Last but not least is Paolo’s personal racer, the ex-Kessel Racing 430 GT3 Scuderia that won the 2009 Italian GT championship. The Challenge cars are lightened and tuned road cars for the gentlemen racer to enjoy in the one-make series or in national GT championships, but the GT3 version is the full thoroughbred race car. It is gorgeous in the flesh as it is on the photos. In the hands of Jaki Scheckter it’s a multiple race-winner in the local GT series, and still regularly beats more modern GT3-spec cars.
But we’re not quite done yet. There’s a 1977 308 GTS that needs to be taken out on a little test drive, and my hotel is not so far away after all. Alongside my miniature F40, it was the 308 I used to have a treasured Matchbox model of, and although I’d rode along in Max Schnieder’s rally-prepped 308 before, this was the first road car 308 I’d ever been in. Open-topped, in immaculate condition, and bright red, it looked the part.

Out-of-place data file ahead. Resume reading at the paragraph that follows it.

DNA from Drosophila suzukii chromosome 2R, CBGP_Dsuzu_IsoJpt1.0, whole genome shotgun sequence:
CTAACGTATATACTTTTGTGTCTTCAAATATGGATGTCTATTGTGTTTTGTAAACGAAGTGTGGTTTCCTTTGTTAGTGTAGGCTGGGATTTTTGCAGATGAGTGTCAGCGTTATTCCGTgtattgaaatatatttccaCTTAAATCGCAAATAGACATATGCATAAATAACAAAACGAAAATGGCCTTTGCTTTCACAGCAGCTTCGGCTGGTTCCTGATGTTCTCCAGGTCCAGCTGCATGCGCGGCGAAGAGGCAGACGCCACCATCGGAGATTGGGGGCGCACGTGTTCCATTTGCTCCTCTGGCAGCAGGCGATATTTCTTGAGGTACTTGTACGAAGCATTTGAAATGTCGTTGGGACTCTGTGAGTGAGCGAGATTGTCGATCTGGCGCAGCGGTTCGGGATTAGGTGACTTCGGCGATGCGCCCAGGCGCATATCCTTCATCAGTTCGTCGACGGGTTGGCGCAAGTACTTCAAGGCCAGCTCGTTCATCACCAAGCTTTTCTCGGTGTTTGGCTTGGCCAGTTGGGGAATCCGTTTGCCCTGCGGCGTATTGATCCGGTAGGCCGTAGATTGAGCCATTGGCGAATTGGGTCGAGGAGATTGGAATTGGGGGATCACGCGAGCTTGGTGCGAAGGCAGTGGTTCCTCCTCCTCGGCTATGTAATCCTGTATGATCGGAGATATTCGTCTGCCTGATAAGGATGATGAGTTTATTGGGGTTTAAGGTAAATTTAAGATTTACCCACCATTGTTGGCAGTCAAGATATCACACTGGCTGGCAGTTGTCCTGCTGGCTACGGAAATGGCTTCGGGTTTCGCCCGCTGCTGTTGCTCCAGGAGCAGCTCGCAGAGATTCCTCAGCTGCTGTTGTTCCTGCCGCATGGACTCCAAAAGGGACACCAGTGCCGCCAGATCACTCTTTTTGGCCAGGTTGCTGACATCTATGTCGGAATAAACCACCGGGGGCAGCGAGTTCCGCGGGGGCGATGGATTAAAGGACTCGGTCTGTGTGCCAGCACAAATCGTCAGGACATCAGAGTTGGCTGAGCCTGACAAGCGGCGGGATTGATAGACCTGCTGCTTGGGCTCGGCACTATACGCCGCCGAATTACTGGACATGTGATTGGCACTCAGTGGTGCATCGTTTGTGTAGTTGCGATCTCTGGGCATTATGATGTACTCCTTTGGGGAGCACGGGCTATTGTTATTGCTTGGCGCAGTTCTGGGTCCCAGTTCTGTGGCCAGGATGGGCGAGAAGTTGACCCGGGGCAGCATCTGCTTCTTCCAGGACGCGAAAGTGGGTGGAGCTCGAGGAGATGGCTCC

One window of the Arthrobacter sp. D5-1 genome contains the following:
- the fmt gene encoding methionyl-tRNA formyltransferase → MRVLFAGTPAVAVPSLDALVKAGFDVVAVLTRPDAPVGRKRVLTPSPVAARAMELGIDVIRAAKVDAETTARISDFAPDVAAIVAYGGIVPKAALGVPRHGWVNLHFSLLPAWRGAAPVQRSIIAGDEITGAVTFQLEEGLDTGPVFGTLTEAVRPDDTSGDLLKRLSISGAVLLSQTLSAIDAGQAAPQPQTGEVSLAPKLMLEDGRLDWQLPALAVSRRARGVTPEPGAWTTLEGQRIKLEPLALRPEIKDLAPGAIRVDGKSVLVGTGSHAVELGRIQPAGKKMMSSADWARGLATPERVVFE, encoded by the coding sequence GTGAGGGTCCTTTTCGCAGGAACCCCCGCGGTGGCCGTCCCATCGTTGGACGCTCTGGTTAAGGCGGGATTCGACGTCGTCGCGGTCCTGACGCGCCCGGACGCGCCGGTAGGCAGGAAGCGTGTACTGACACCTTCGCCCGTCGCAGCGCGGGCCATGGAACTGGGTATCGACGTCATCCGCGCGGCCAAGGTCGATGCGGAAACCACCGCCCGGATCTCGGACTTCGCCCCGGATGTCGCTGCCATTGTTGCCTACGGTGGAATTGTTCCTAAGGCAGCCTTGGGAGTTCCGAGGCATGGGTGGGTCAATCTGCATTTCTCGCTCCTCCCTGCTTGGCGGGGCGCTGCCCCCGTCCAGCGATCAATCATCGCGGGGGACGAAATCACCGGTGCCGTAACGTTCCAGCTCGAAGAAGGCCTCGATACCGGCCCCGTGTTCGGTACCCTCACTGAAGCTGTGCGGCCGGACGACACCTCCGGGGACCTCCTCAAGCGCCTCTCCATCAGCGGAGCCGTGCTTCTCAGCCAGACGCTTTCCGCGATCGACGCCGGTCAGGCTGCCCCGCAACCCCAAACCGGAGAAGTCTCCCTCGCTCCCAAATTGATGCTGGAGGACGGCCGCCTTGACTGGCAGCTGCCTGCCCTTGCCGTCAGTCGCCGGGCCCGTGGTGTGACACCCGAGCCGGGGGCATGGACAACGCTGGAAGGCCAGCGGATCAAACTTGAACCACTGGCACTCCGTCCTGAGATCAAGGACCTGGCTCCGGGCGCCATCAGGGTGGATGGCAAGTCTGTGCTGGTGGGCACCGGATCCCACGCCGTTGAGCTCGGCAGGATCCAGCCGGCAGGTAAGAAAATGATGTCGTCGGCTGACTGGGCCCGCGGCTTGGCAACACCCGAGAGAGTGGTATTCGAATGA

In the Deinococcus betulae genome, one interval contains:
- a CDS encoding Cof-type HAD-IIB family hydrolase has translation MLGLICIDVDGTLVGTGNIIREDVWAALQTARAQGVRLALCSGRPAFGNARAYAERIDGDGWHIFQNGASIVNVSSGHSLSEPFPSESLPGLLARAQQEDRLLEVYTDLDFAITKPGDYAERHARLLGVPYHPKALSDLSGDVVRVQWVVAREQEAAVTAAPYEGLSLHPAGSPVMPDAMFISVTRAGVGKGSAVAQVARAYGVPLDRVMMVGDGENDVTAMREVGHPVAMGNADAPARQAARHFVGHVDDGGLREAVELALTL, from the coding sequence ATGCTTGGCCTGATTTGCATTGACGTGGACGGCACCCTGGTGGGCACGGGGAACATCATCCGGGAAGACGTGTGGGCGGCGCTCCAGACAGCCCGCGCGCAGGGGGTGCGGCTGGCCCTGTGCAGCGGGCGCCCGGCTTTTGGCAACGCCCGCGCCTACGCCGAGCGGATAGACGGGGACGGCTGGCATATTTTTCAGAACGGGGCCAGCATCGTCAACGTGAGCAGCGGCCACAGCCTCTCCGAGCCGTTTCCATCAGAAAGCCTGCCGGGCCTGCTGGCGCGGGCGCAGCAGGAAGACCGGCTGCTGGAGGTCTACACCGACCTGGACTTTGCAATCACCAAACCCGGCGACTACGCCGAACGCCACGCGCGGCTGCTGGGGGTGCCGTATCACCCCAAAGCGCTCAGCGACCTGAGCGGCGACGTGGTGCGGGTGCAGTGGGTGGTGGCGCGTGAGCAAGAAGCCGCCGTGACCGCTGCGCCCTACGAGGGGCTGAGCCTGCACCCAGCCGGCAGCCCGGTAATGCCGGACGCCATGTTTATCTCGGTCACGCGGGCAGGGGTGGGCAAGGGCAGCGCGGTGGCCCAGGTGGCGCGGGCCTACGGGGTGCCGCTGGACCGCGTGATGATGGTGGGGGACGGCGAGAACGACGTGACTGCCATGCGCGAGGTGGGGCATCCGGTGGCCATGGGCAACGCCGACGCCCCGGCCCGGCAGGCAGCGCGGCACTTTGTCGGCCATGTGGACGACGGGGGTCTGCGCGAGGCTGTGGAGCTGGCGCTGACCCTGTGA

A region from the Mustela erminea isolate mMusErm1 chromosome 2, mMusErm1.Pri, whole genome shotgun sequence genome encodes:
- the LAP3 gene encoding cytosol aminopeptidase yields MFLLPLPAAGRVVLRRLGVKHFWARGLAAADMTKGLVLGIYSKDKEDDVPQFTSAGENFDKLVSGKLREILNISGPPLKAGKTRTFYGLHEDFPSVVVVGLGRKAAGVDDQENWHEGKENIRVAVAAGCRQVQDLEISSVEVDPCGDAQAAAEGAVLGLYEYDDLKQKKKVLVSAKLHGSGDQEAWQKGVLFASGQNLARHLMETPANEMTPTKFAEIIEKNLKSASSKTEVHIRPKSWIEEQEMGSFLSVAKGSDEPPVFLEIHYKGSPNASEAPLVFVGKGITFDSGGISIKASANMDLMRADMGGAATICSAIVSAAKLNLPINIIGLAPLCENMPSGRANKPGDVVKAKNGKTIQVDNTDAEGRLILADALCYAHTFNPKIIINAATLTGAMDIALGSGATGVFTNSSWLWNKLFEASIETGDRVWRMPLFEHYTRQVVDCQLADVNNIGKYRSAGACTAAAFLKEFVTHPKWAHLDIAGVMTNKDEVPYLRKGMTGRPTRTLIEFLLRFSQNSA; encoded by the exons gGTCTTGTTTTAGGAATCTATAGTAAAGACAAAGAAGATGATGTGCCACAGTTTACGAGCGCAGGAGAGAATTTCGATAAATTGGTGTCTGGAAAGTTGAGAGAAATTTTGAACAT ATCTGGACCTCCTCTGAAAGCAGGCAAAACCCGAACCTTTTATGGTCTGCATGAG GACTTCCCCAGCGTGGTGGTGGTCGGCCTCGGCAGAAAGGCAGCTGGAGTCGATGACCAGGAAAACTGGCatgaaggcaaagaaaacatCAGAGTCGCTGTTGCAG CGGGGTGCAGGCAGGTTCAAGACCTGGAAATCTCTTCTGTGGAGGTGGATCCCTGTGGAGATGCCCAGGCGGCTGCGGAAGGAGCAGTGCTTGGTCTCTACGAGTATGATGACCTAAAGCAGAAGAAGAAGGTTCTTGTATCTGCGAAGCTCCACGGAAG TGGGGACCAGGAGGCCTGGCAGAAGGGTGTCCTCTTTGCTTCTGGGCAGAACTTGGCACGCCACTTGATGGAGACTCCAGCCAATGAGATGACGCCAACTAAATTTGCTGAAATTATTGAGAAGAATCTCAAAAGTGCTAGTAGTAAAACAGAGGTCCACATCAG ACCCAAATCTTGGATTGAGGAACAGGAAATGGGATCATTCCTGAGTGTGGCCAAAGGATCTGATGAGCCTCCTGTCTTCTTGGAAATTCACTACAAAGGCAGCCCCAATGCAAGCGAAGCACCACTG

First impression though was that it is absolutely tiny. At 6’4” I have a bit of trouble getting into certain sports cars, and once I’d fitted myself in the seat the top of the window was level with my eye line. Bending over at an odd angle, I could just about see ahead through the green sun strip, but with the South African summer sun beating down on and the stop-start of the neighborhood street grid system it meant almost instant motion sickness. Even driven sensibly in weekday city traffic, it’s still a Ferrari. Even though it would be no match for many a modern hot hatch in a straight fight these days, it’s still a Ferrari. Even if after just 10 minutes I crawl out sunburned and shaking and trying to hold onto my breakfast, it’s still a Ferrari. The photos do a good job summing up how it all felt in the moment.